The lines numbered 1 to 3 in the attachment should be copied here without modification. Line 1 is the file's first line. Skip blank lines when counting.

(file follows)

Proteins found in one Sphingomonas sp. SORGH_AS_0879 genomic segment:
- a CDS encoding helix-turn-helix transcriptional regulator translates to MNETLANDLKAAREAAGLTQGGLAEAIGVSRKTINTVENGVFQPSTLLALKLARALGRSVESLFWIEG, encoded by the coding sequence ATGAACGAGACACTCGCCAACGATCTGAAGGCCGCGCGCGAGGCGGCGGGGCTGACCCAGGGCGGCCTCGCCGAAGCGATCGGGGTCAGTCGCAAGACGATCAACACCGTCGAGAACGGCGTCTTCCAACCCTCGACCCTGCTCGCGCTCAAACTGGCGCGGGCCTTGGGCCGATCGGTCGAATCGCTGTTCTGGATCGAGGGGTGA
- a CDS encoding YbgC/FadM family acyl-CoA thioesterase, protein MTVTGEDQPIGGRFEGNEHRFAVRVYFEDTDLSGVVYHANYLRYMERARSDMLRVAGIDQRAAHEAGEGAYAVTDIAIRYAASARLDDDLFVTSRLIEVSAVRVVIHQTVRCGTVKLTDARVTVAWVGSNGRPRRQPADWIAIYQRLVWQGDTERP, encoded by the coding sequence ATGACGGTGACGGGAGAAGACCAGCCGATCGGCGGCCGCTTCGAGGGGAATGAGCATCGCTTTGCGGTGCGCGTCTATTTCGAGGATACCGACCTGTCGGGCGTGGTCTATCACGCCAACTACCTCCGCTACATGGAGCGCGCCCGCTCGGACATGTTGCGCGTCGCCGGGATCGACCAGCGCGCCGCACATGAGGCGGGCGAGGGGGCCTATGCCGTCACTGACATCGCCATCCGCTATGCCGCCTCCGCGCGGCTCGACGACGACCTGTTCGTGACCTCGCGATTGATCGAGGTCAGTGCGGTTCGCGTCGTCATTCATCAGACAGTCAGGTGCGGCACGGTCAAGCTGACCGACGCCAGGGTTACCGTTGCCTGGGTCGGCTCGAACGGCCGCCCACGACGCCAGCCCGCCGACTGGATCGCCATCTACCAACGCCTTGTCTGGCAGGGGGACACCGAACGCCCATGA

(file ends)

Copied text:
Proteins found in one Sphingomonas sp. SORGH_AS_0879 genomic segment:
- a CDS encoding helix-turn-helix transcriptional regulator translates to MNETLANDLKAAREAAGLTQGGLAEAIGVSRKTINTVENGVFQPSTLLALKLARALGRSVESLFWIEG, encoded by the coding sequence ATGAACGAGACACTCGCCAACGATCTGAAGGCCGCGCGCGAGGCGGCGGGGCTGACCCAGGGCGGCCTCGCCGAAGCGATCGGGGTCAGTCGCAAGACGATCAACACCGTCGAGAACGGCGTCTTCCAACCCTCGACCCTGCTCGCGCTCAAACTGGCGCGGGCCTTGGGCCGATCGGTCGAATCGCTGTTCTGGATCGAGGGGTGA
- a CDS encoding YbgC/FadM family acyl-CoA thioesterase, protein MTVTGEDQPIGGRFEGNEHRFAVRVYFEDTDLSGVVYHANYLRYMERARSDMLRVAGIDQRAAHEAGEGAYAVTDIAIRYAASARLDDDLFVTSRLIEVSAVRVVIHQTVRCGTVKLTDARVTVAWVGSNGRPRRQPADWIAIYQRLVWQGDTERP, encoded by the coding sequence ATGACGGTGACGGGAGAAGACCAGCCGATCGGCGGCCGCTTCGAGGGGAATGAGCATCGCTTTGCGGTGCGCGTCTATTTCGAGGATACCGACCTGTCGGGCGTGGTCTATCACGCCAACTACCTCCGCTACATGGAGCGCGCCCGCTCGGACATGTTGCGCGTCGCCGGGATCGACCAGCGCGCCGCACATGAGGCGGGCGAGGGGGCCTATGCCGTCACTGACATCGCCATCCGCTATGCCGCCTCCGCGCGGCTCGACGACGACCTGTTCGTGACCTCGCGATTGATCGAGGTCAGTGCGGTTCGCGTCGTCATTCATCAGACAGTCAGGTGCGGCACGGTCAAGCTGACCGACGCCAGGGTTACCGTTGCCTGGGTCGGCTCGAACGGCCGCCCACGACGCCAGCCCGCCGACTGGATCGCCATCTACCAACGCCTTGTCTGGCAGGGGGACACCGAACGCCCATGA